Lean principles reduce antenna repair times

  • Published
  • By Bill Orndorff
  • 309th Maintenance Wing Public Affairs
Since adopting Lean principles, the F-16 Antenna Shop here has improved efficiency, cut costs and enabled F-16 pilots to fly without worrying about their radar.

When an F-16 antenna shows signs of failure, it is replaced with a spare and the defective antenna sent to the shop for repair. Using Lean principles, shop mechanics have reduced flow days -- repair time measured from when the antenna arrived at the shop until work is completed and the part shipped out -- from 28 days to three. Work in progress has been reduced from 67 to 16 antennas, and the cost to customers has been reduced by $2,000 per antenna.

The nine-person shop, part of the 523rd Electronics Maintenance Squadron (Avionics), 309th Electronics Maintenance Group, started its Lean project in January 2005. Project goals included significant reductions in flow days, back orders, work in progress and customer wait time.

According to Bill Wilmot, Radio Frequency Shop supervisor, the shop no longer is causing the aircraft to sit on the ground, waiting for an antenna.

"Introducing Lean helped streamline our process and improve the quality and reliability of the antennas we produce," Mr. Wilmot said. "We have also saved the Air Force time and money by increasing the reliability of the antennas. Time between antenna failures has increased from 425 hours to more than 660 hours, resulting in the antenna being on the aircraft longer. This is a true savings because the work and time required to remove and replace the antenna is not a simple operation."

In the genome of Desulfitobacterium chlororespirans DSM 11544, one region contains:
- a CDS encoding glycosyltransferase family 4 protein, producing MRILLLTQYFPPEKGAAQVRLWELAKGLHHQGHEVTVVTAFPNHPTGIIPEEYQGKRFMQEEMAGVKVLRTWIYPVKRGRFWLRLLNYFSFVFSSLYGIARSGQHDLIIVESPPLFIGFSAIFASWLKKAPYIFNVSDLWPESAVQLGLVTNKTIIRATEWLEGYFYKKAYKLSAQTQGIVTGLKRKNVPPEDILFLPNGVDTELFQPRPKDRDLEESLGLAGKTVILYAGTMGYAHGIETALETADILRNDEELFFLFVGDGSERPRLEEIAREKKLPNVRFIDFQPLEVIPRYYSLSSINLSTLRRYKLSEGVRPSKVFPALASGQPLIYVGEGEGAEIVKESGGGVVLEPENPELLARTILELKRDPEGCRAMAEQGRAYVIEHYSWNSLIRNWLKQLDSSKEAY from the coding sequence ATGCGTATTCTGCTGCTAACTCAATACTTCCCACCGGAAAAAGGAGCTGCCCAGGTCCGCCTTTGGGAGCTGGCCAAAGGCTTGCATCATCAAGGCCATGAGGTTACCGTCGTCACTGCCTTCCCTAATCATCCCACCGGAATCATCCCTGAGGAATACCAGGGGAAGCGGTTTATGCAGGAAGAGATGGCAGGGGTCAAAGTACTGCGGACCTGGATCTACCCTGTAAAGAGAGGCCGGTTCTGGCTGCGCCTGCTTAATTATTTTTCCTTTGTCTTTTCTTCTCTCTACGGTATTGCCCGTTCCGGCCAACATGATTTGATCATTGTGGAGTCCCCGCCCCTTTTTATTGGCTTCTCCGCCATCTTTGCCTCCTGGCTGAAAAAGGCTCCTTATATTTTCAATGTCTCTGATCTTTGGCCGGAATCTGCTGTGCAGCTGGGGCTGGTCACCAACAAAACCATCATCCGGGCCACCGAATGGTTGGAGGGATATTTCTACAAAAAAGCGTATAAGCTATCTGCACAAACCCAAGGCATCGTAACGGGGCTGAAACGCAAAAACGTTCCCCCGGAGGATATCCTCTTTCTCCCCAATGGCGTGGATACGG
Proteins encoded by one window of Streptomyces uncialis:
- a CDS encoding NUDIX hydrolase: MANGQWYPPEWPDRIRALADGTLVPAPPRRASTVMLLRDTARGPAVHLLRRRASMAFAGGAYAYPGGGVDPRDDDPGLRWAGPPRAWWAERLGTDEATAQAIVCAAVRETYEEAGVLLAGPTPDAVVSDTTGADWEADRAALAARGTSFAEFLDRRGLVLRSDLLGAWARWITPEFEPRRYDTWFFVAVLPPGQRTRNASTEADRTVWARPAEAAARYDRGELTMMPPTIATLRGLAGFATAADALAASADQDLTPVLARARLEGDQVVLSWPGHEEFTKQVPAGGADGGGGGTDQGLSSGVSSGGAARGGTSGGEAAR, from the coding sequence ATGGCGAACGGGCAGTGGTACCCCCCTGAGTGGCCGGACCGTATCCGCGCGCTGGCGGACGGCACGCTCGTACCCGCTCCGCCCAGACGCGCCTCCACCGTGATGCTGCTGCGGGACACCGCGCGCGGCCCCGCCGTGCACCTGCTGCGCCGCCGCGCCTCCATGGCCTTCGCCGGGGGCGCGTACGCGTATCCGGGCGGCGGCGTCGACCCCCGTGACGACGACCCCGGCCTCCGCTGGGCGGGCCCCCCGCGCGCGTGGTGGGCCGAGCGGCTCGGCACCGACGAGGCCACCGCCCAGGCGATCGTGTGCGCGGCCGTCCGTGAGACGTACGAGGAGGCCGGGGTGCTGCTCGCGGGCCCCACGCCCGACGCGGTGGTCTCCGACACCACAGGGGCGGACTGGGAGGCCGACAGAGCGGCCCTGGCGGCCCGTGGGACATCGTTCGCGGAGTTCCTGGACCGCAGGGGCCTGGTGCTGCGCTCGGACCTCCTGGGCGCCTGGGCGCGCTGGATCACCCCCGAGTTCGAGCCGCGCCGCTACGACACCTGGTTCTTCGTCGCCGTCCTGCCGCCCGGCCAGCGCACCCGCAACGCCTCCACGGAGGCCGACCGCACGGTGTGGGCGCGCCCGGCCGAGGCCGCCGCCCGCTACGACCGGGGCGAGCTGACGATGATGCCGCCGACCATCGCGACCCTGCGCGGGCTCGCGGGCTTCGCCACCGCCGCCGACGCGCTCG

In addition, "mission incapable" aircraft -- unable to fly without the radar antenna -- has been reduced to zero, as have back orders for the antenna.

"We used to just repair the broken parts," Mr. Wilmot said, "but we've found that rebuilding the antennas helped improved their quality and help them remain longer in the field."

He said the workers willingly adopted the changes brought on by Lean.

"We started out with baby steps to get the people used to the Lean change. We took it slowly and people adapted to it quickly," Mr. Wilmot said. "Once they saw the Lean process worked, they got excited and added more to it to bring it to what it is today.

"The key was buy-in by all the workers," he added. "Once they seen this project work, they bought into it. I give them credit for bringing good ideas to the table for the project."